Re: [asa] Two questions

From: Nucacids <>
Date: Wed Apr 15 2009 - 22:30:57 EDT

Hi all,


Thanks for the answers. I should make it clear I claim no expertise here nor do I claim to have *the* answer(s). But why let that stop me from spouting off?


In my opinion, the two questions are related. Koonin identifies two principal concepts of the Modern Synthesis as follows:


- Fixation of (rare) beneficial changes by natural selection is the main driving force of evolution that, generally, produces increasingly complex adaptive features of organisms.


- The variations fixed by natural selection are 'infinitesimally small'. Evolution adheres to gradualism.


Thus, I don't think observations about blending theory or Lamarkianism apply. Those might partly explain Darwin's thinking, but they fail to explain the Modern Synthesis - its commitment to gradualism and its original rejection of Neutral Theory.


My guess is that Darwin, like so many other great scientists, was greatly influenced by Newton's success in finding a small number of simple laws that explained just about everything. In other words, Darwin and the architects of the Modern Synthesis, sought a simple, elegant explanation for all of evolution. And in this Explanation, natural selection was supposed to be ubiquitous because then natural selection would exist almost as a Law.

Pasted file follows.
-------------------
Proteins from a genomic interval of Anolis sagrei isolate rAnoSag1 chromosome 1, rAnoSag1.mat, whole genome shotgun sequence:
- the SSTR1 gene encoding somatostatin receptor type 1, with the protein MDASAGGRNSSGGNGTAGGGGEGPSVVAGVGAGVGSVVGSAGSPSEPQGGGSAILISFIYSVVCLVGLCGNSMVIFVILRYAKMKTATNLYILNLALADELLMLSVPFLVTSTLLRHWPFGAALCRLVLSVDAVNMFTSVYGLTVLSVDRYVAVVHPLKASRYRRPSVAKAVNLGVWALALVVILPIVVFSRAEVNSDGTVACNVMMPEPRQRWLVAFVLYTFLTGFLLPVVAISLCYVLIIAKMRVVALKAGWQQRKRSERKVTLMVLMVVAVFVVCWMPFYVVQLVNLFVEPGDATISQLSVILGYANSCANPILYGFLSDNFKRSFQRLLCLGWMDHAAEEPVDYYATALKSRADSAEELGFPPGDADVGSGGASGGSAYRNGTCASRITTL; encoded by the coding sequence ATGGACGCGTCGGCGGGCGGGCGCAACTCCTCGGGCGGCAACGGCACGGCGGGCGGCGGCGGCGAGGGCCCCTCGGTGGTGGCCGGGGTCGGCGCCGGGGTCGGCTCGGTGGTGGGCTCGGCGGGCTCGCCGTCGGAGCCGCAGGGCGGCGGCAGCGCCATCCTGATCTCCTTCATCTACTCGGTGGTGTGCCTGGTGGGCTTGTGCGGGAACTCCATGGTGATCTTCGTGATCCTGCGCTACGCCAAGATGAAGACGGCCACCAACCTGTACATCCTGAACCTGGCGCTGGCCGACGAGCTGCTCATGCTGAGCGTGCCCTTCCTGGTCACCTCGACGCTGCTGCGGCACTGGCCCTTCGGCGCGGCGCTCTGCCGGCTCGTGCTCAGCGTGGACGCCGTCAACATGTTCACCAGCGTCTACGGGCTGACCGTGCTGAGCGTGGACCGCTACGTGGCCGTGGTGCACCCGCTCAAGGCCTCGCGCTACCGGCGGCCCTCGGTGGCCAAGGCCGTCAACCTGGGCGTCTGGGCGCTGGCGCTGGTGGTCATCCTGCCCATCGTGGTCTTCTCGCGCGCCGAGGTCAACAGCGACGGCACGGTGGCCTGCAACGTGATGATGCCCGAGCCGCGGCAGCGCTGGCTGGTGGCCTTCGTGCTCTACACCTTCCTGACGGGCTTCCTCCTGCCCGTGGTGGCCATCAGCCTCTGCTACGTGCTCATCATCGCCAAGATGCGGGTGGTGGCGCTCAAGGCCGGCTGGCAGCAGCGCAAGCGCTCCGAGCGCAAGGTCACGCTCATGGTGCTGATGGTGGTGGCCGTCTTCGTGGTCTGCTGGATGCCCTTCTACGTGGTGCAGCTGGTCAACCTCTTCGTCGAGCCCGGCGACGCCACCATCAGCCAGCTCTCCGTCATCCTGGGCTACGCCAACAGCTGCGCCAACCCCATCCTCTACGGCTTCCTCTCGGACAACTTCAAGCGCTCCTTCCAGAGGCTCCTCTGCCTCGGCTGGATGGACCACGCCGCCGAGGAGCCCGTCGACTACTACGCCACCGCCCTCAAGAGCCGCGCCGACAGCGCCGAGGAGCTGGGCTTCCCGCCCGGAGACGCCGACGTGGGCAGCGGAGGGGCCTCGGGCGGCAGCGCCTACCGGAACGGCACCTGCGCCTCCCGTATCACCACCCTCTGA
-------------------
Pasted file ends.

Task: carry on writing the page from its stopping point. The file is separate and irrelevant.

So Darwin would insist on strict gradualism because it meant that Natural Selection was effectively omnipresent, always scrutinizing every bit of variation that popped into existence. And we can change Koonin's observation, "the Modern Synthesis, in its 'hardened' form, effectively, rejected drift as an important evolutionary force, and adhered to a purely adaptationist model of evolution" to ""the Modern Synthesis, in its 'hardened' form, effectively, rejected drift as an important evolutionary force *because it* adhered to a purely adaptationist model of evolution." The "purely adaptationist model of evolution" comes from viewing natural selection as omnipresent and the existence of drift as an important evolutionary force denies such omnipresence.


The advantage to my explanation is that it answers both "why?" questions with great parsimony.


- Mike

To unsubscribe, send a message to with
"unsubscribe asa" (no quotes) as the body of the message.
Received on Wed Apr 15 22:31:47 2009

This archive was generated by hypermail 2.1.8 : Wed Apr 15 2009 - 22:31:47 EDT